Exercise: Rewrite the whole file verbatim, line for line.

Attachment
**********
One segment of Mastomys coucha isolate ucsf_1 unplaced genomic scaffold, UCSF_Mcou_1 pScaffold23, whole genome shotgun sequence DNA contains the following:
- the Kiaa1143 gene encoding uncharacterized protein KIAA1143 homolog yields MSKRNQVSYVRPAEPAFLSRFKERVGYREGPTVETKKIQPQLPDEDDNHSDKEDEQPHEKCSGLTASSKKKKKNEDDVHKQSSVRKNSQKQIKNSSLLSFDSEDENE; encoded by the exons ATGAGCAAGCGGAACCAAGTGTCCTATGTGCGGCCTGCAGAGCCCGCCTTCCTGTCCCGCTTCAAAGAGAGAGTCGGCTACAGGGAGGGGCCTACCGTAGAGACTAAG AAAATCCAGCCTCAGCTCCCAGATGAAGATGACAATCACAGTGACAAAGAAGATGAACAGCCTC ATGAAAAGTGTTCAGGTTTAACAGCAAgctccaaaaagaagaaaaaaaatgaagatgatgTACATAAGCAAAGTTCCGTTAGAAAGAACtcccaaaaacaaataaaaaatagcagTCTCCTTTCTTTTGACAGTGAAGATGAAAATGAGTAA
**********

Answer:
One segment of Mastomys coucha isolate ucsf_1 unplaced genomic scaffold, UCSF_Mcou_1 pScaffold23, whole genome shotgun sequence DNA contains the following:
- the Kiaa1143 gene encoding uncharacterized protein KIAA1143 homolog yields MSKRNQVSYVRPAEPAFLSRFKERVGYREGPTVETKKIQPQLPDEDDNHSDKEDEQPHEKCSGLTASSKKKKKNEDDVHKQSSVRKNSQKQIKNSSLLSFDSEDENE; encoded by the exons ATGAGCAAGCGGAACCAAGTGTCCTATGTGCGGCCTGCAGAGCCCGCCTTCCTGTCCCGCTTCAAAGAGAGAGTCGGCTACAGGGAGGGGCCTACCGTAGAGACTAAG AAAATCCAGCCTCAGCTCCCAGATGAAGATGACAATCACAGTGACAAAGAAGATGAACAGCCTC ATGAAAAGTGTTCAGGTTTAACAGCAAgctccaaaaagaagaaaaaaaatgaagatgatgTACATAAGCAAAGTTCCGTTAGAAAGAACtcccaaaaacaaataaaaaatagcagTCTCCTTTCTTTTGACAGTGAAGATGAAAATGAGTAA